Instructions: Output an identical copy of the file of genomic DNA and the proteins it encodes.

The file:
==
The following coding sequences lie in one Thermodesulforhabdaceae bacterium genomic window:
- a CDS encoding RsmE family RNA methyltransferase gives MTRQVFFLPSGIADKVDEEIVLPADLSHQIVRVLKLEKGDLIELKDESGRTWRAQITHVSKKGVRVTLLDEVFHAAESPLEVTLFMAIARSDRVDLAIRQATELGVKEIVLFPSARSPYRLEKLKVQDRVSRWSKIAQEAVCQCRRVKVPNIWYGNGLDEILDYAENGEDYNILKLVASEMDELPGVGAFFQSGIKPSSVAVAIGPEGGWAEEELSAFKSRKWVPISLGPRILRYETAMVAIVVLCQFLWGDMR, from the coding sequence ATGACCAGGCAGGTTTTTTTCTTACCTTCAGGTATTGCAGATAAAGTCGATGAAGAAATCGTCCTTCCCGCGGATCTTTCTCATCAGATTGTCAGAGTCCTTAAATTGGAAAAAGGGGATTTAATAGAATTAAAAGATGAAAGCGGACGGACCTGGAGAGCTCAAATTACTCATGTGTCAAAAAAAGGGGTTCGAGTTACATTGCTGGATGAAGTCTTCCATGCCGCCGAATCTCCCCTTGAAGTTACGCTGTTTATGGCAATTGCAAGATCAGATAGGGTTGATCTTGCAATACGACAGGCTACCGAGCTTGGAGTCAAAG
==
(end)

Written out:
The following coding sequences lie in one Thermodesulforhabdaceae bacterium genomic window:
- a CDS encoding RsmE family RNA methyltransferase gives MTRQVFFLPSGIADKVDEEIVLPADLSHQIVRVLKLEKGDLIELKDESGRTWRAQITHVSKKGVRVTLLDEVFHAAESPLEVTLFMAIARSDRVDLAIRQATELGVKEIVLFPSARSPYRLEKLKVQDRVSRWSKIAQEAVCQCRRVKVPNIWYGNGLDEILDYAENGEDYNILKLVASEMDELPGVGAFFQSGIKPSSVAVAIGPEGGWAEEELSAFKSRKWVPISLGPRILRYETAMVAIVVLCQFLWGDMR, from the coding sequence ATGACCAGGCAGGTTTTTTTCTTACCTTCAGGTATTGCAGATAAAGTCGATGAAGAAATCGTCCTTCCCGCGGATCTTTCTCATCAGATTGTCAGAGTCCTTAAATTGGAAAAAGGGGATTTAATAGAATTAAAAGATGAAAGCGGACGGACCTGGAGAGCTCAAATTACTCATGTGTCAAAAAAAGGGGTTCGAGTTACATTGCTGGATGAAGTCTTCCATGCCGCCGAATCTCCCCTTGAAGTTACGCTGTTTATGGCAATTGCAAGATCAGATAGGGTTGATCTTGCAATACGACAGGCTACCGAGCTTGGAGTCAAAG